The Economist goes to pot. Downplaying the risks of cannabis

A recent article in The Economist – titled “Going to pot” in the print edition- celebrates that many countries are legalizing the medicinal and recreational use of cannabis. Although it admits that “cannabis is not completely free of dangers” it happily concludes that “given how much pot is smoked for fun, it is remarkable how little harm it does.” What is really remarkable is how frivolous and inaccurate this statement is. The truth is that frequent cannabis use has very serious health consequences and that articles like this one -probably dictated by economic interests- contribute to make them worse as they promote the banalization of cannabis and its legalization without proper controls.

There is mounting scientific evidence of the dangers. Frequent use of cannabis multiplies by 4 the risk of suffering psychotic outbreaks, (see here and here). One third of those diagnosed with these diseases are frequent consumers, and diagnosis occurs only six years after the beginning of the habit (here). Frequent consumption also increases the risk of depression by 30%, and triples the risk of attempted suicide  (here)  and of a severe crisis in people with bipolar disorder (here). Cognitive abilities are also seriously affected by frequent consumption: there is a drop of between 6 and 8 points in IQ, with memory being especially affected  (here)..

All the above effects are greatly worsened and become irreversible if consumption begins in adolescence. The reason for this is that early cannabis use has been shown to modify brain development (here), reducing the size of the hippocampus, a brain structure critical to memory, and altering the striatum, related to dopamine emission and motivation (here). Recent studies seem to indicate that children whose mothers consume it during pregnancy will also suffer (here).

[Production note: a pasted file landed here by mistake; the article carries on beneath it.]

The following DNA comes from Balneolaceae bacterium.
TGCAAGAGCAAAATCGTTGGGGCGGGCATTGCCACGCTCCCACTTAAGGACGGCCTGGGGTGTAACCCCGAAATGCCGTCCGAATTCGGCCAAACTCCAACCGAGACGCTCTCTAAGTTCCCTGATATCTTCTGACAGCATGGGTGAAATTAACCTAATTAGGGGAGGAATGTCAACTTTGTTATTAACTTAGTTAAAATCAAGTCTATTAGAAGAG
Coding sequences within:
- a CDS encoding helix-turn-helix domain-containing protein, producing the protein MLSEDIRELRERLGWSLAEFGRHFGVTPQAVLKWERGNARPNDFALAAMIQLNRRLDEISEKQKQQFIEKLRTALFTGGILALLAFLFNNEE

The effects are serious not only in morbidity but in prevalence of use, so it is not exaggerated to speak of a new pandemic. While tobacco use has declined significantly over the past 25 years, the opposite has happened with cannabis. In Spain its use increased by 50 per cent over the same period and reaches 20% in the 14 to 18 age group. Even though most of the very serious risks identified have been confirmed in recent years, the perception of risk has not increased (unlike what has happened with tobacco). Cannabis is also highly addictive, which is expected because its continued use reduces the endogenous production of dopamine (see here): 10% of its users become addicted, a percentage that rises to 15% among young users. Double addiction to tobacco and cannabis is frequent and the use of vaping has introduced new hazards (see here).

If a fifth of our young people suffer from a serious cognitive impairment, if the number of people with serious mental illness doubles, if 2% of the population are drug addicts, the harm is clearly not “mild”. Quite to the contrary, we face an enormous social and public health problem that includes countless personal tragedies.